If local, state, and federal environmental agencies would prefer you drive a hybrid vehicle to reduce your greenhouse gas emissions, why do they allow the cars to be priced out of most people’s reach? Well, the answer isn’t simple. It boils down to many factors that Kirk’s Auto Care is happy to detail below.
It Depends on the Manufacturer
First of all, not all hybrids are more expensive than their gas counterparts. After all, vehicle price is dictated by the manufacturer, and if the manufacturer wants to present the public with an affordable hybrid, it will. For example, the days of most hybrids costing almost $13,000 more than a gas-driven machine are gone, unless you look to Lexus or Volkswagen for your hybrid model. Mercedes-Benz, Buick, and Lincoln all offer hybrids priced less than some of the conventional offerings, so your best bet is to do your research if you want to buy a hybrid. You might find a comparable hybrid that will actually cost you less than a conventional vehicle.
Some might argue that technology is the reason why hybrids are more expensive, but that technology has been ironed out over the last couple of decades to streamline the manufacturing process and reduce the overall sticker price. When you couple that with tax incentives – some authorities still offer credits or reductions – and lower maintenance costs, you might find that the hybrid of your choice is worth the higher sticker price. Another perk of owning a hybrid could be reduced auto insurance costs, as many carriers reward hybrid owners with lower rates.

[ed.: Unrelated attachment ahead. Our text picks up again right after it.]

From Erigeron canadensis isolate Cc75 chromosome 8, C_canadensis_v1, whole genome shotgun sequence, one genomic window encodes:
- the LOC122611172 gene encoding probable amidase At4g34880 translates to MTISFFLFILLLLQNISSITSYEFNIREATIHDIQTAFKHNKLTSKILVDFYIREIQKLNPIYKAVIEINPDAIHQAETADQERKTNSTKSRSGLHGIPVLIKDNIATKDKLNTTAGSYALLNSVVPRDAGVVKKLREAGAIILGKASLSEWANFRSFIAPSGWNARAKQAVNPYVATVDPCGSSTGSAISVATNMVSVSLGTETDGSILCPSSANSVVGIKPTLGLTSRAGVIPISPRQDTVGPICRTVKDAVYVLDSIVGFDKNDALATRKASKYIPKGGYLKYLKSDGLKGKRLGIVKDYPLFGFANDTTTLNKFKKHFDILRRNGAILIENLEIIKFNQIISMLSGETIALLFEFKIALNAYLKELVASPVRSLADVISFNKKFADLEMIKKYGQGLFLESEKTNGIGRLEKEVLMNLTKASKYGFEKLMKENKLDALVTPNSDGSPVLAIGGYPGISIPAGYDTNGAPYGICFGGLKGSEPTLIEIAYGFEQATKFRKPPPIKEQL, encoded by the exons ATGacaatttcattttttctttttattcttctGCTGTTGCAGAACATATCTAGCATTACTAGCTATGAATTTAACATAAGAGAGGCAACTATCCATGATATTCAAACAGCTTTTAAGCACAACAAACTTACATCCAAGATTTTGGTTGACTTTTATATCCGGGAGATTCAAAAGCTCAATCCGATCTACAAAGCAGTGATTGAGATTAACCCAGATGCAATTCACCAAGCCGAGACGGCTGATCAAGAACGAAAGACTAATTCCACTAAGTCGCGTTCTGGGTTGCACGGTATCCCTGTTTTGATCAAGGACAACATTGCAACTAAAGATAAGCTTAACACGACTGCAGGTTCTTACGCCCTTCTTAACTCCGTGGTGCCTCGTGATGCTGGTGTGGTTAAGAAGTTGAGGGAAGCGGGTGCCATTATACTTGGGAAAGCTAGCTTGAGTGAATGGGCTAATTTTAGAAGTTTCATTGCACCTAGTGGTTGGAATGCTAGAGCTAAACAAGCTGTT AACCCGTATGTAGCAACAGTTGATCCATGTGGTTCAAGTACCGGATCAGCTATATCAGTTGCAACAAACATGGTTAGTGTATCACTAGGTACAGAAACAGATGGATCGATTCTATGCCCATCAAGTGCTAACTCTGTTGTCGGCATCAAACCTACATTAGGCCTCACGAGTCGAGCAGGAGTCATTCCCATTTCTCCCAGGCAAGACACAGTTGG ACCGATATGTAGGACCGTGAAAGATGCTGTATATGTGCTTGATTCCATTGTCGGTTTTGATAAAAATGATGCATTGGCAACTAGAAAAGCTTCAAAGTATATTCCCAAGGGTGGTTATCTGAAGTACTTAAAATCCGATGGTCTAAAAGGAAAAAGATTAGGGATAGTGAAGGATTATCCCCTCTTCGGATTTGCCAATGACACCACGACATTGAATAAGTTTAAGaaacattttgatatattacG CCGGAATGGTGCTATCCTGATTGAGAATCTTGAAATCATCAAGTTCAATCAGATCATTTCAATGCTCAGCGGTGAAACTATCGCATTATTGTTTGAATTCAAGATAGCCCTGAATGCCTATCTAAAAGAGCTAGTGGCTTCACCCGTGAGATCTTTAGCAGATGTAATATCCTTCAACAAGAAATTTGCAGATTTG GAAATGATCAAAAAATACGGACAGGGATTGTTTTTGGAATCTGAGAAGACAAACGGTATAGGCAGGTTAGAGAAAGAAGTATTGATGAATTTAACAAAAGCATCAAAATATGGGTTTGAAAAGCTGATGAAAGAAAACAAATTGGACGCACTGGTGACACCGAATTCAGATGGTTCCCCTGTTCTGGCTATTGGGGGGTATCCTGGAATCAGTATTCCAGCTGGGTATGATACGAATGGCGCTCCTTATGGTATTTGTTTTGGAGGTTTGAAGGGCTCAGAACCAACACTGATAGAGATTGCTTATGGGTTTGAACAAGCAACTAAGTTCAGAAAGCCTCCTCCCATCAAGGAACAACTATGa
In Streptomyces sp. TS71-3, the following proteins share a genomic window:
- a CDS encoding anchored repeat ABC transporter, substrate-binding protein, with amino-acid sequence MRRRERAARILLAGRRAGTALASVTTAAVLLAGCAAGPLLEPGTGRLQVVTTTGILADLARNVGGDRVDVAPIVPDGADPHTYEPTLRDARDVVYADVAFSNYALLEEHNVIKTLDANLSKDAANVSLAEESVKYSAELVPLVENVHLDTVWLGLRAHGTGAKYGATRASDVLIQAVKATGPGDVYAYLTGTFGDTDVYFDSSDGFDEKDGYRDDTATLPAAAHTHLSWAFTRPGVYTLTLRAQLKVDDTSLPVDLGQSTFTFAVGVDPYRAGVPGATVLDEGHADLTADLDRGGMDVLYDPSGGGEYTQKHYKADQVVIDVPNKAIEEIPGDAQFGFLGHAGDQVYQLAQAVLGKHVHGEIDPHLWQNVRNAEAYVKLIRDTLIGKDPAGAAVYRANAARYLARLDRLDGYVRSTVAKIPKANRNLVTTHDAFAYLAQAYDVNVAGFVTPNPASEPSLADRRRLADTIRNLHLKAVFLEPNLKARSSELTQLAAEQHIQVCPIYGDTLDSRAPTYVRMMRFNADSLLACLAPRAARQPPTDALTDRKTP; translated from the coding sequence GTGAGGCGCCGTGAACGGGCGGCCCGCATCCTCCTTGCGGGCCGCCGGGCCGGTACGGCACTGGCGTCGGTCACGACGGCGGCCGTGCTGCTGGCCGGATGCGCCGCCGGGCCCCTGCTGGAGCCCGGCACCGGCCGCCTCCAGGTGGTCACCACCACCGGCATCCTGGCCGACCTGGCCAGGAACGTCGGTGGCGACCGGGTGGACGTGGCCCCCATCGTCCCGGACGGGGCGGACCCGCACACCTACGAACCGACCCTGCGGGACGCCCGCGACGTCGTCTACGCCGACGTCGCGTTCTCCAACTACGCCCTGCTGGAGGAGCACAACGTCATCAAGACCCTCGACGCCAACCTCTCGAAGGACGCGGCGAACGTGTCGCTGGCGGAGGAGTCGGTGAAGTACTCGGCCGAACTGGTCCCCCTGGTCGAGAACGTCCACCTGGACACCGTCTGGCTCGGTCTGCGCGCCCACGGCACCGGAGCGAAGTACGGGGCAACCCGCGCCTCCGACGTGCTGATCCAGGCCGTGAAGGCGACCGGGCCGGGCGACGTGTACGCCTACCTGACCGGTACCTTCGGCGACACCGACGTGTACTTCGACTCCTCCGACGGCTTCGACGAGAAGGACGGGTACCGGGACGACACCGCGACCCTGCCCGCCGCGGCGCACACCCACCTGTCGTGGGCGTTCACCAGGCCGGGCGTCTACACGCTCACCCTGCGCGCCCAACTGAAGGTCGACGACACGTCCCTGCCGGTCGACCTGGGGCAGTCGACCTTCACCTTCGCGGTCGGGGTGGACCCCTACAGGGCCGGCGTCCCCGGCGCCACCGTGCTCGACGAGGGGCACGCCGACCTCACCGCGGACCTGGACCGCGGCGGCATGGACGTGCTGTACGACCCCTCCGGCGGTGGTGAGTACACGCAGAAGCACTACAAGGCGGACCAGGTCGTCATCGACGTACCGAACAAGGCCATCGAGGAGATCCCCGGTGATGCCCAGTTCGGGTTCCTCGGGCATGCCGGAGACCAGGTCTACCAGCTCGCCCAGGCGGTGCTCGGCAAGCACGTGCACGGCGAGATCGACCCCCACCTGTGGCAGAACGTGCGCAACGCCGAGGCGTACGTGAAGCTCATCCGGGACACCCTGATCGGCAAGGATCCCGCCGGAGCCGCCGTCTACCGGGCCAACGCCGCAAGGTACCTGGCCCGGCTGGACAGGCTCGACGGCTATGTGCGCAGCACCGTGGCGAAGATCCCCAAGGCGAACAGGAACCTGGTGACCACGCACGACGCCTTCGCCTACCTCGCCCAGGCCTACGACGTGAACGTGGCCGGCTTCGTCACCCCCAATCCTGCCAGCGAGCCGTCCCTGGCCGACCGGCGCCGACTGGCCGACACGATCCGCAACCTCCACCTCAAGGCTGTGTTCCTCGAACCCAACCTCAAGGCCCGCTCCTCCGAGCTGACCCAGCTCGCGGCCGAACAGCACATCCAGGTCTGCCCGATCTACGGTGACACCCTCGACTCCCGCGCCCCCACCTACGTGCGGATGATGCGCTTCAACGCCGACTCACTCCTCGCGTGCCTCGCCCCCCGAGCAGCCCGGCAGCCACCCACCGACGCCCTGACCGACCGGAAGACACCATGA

Wait a Minute! Lower Maintenance Costs?
You may have heard horror stories of electric vehicle batteries wearing down quickly and costing thousands of dollars to replace, but the technology behind these batteries has grown significantly. Today’s electric battery can last well over 100,000 miles, and the hybrid overall requires less maintenance than fuel-driven automobiles. The gas portion of the engine requires the same maintenance as a conventional vehicle, but hybrids come with extras that save money in the end: regenerative brake systems and lower fuel costs.
Have you noticed an interesting pattern in this blog post? We figured you would. Two decades ago when the hybrid was first introduced in the United States by Honda, the vehicle cost much more than conventional automobiles. Today, the hybrid might not only be priced less than a conventional vehicle, but it will also save you automobile expenses in the end.
Kirk’s Auto Care services hybrid vehicles in Livonia, MI. Call us today at 734-402-8722.